SANFORD — On Tuesday, July 13, teens from St. Thérèse of Lisieux Parish in Sanford and Holy Spirit Parish in Kennebunk and Wells will do what they do on the second Tuesday of every month: serve a free meal and cheer to anyone in need of either.
Now in its fourth year, the Matthew 25:35 Meals have become a community staple, a place to be reminded of the kindness of strangers, the enthusiasm of Catholic youth, and the power of service.
“We show our dedication to this service, and I think this is one way we can show people their community cares about them,” said Colby White, a recent graduate of Cheverus High School and member of Holy Spirit Parish.
Devised as a way in which to teach local teens about the importance of giving back, particularly the Bible verse Matthew 25:35 (“For I was hungry and you gave me food, I was thirsty and you gave me drink, a stranger and you welcomed me…“), the dinners have become so much more. They have built community, delivered delicious food and joy, and inspired generosity.
The dinners run from 5:30 to 6:30 p.m. and are held in front of the St. Ignatius Gym at 25 Riverside Avenue in Sanford. The meals, traditionally served inside the gym at carefully set tables, are still currently in pandemic mode with curbside service, which does have its benefits.
“One of the best things about curbside though is there are almost no dishes and cleanup is faster!” joked Emma Houston, a teen from Holy Spirit Parish.
It’s an initiative that has brought support from local businesses and organizations that are moved by its motivation.
“Over the past four years, the St. Mary’s Ecumenical Food Pantry in Wells has provided food, Congdon’s Doughnuts has provided our condiment containers and flatware packets. When they were trying to get us take-out containers, one of their vendors, Favorite Foods, decided to just donate hundreds of take-out containers to the project. Parishioners donate gift cards, fruit cups, and cookie packages. After our first meal when it became apparent that we would need portable electric roaster ovens, the Springvale Knights of Columbus just went out and bought them for us. This has truly been a blessing,” said Carolyn Houston, director of faith formation at Holy Spirit Parish.
The path to this successful ministry has not been without obstacles. Like most programs, the Matthew 25:35 Meals were temporarily halted by the pandemic, unable to operate for a few months in 2020. Under the conditions, to quickly return, the sit-down meal approach would need to be altered.
“Our team at Holy Spirit and St. Thérèse of Lisieux brainstormed about how we would tackle the COVID-19 dilemma and somehow get a hot meal to those in need,” said Lisa White, a catechist at Holy Spirit Parish. “What an amazing team effort it was.”
Curbside service to cars and pedestrians was the answer. There was trepidation about how the new format would be received but thankfully, those concerns were short-lived.
“We were very nervous about how it would go for our first meal since the pandemic began, but at the end of the night, we were thrilled with the turnout and how well our plans were implemented without incident,” said Lisa. “With the teens standing outside taking orders, they were able to be more visible to the public and interact more with patrons. The teens did their jobs so well. It made me proud to see them at work, making an impact on the community and being the hands and feet of Christ.”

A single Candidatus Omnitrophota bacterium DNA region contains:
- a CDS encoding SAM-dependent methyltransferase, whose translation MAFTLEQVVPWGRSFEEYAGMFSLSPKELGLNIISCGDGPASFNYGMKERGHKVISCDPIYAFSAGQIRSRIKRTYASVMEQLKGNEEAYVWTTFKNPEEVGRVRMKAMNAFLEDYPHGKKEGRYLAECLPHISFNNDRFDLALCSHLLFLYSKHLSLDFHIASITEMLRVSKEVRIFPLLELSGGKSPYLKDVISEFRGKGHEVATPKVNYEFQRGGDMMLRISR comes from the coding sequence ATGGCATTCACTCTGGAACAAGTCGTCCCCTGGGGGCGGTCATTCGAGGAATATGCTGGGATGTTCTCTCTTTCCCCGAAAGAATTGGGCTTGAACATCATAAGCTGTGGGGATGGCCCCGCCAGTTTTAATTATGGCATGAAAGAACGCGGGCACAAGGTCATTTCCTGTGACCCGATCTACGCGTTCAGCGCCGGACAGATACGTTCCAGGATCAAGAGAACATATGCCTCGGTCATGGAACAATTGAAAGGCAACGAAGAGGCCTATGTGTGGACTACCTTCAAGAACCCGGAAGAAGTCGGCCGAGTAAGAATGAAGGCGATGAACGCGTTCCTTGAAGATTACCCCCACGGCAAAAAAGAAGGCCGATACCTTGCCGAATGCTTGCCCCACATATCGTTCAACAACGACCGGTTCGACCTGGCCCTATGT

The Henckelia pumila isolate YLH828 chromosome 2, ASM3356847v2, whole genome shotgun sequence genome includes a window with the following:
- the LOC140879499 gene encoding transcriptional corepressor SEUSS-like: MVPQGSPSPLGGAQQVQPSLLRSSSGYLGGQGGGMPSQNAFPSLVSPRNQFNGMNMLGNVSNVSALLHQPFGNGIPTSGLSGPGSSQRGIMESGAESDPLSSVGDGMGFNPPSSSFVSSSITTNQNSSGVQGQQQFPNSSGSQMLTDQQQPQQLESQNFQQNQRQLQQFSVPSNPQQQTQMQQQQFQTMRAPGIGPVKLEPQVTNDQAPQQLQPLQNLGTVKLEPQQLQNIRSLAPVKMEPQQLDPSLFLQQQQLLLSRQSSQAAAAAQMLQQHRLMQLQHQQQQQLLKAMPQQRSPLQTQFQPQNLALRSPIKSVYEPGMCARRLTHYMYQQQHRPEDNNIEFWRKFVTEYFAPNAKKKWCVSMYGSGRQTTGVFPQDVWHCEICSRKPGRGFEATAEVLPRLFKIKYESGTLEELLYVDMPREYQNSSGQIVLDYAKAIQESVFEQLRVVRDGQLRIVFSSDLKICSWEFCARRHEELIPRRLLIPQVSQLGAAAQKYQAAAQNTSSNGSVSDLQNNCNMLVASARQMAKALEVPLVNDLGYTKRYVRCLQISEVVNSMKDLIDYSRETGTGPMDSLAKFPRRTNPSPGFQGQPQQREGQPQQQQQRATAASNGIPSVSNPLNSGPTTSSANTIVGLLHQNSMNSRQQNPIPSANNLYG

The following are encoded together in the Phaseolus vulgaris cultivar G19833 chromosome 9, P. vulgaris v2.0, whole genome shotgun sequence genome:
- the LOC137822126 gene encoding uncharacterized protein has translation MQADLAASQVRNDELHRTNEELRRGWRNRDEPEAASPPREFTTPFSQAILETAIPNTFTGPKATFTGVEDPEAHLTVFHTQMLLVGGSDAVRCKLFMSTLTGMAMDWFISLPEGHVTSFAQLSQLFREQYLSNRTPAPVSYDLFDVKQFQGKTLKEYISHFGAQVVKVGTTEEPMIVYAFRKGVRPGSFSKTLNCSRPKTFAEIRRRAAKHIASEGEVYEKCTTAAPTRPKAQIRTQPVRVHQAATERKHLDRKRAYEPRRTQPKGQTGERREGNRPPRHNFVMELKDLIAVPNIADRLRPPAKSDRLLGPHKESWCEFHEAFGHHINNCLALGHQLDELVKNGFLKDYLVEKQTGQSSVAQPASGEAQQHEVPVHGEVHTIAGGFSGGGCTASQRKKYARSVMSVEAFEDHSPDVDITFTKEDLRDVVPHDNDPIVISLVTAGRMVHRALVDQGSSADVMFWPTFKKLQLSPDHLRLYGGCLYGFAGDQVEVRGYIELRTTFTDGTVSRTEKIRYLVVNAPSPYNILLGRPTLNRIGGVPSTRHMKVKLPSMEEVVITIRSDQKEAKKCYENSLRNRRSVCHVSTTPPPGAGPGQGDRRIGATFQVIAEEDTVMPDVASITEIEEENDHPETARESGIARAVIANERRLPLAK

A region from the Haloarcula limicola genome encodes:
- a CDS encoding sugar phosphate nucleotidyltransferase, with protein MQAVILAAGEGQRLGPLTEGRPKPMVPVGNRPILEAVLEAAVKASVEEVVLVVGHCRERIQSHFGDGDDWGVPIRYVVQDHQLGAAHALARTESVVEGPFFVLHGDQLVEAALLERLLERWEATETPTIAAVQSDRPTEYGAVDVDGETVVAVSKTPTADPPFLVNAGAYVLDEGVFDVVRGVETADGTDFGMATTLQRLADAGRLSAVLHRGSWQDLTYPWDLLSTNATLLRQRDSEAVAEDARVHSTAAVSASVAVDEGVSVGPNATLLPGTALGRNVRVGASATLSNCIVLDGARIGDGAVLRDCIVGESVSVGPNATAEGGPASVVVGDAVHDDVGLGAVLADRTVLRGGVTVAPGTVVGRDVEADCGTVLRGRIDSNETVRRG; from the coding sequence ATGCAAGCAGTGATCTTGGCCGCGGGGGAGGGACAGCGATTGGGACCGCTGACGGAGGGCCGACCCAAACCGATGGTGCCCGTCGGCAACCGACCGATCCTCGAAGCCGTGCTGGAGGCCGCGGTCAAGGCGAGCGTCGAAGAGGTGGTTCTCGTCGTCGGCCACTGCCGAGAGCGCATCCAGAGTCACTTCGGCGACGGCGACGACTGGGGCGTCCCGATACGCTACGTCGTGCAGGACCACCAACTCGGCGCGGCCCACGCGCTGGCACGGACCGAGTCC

“Even though things have been different as to how we are able to serve our community, the people are so appreciative and still look forward to the meal that is served,” said Theresa Guillemette, a teen from St. Thérèse of Lisieux Parish. “It’s a beautiful thing.”
Despite the temporary absence of the camaraderie and conversation during the meals served at the tables inside the hall, connections continue to be made at the curb.
“I always look forward to talking to the people we serve and hearing the life experiences they share with me,” said Colby. “There is more to the lives of the most vulnerable than meets the eye, and I am usually taken aback by their deep wisdom. I usually hear something along the lines of: ‘Don’t make the same mistakes I made when I was your age.’ The meal is truly a communal experience, in which we all can learn from each other.”
“I think the curbside meals may be teaching our youth that service isn’t about convenience. If there is a need and an obstacle to addressing that need, we as a community should find a way to overcome the obstacle,” said Carolyn. “We are so blessed with a caring community.”
And those being served end up receiving more than a meal when they swing by Riverside each month.
“In light of the Pope’s encyclical of brotherhood, Fratelli tutti, I think the Matthew Meal plays a role in this fellowship,” said Colby. “I think that the meals have demonstrated what it means to be compassionate, to show understanding, and to stand in solidarity with all.”
“My prayer is that all who serve and all whom we serve are able to see that these kinds of small gestures are driven by the same Spirit who cherishes each one of us,” said Carolyn.
Currently, organizers are encouraging all interested parties looking to donate to offer Hannaford gift cards, pre-packaged cookies, and fruit cups (no sugar added). Donations labeled “Matthew Meal” can be dropped off at either St. Martha Church (30 Portland Road in Kennebunk) or St. Mary Church (236 Eldridge Road in Wells). For more information or if you can help the cause with a financial donation, contact Carolyn Houston at 207-985-6252 or email@example.com.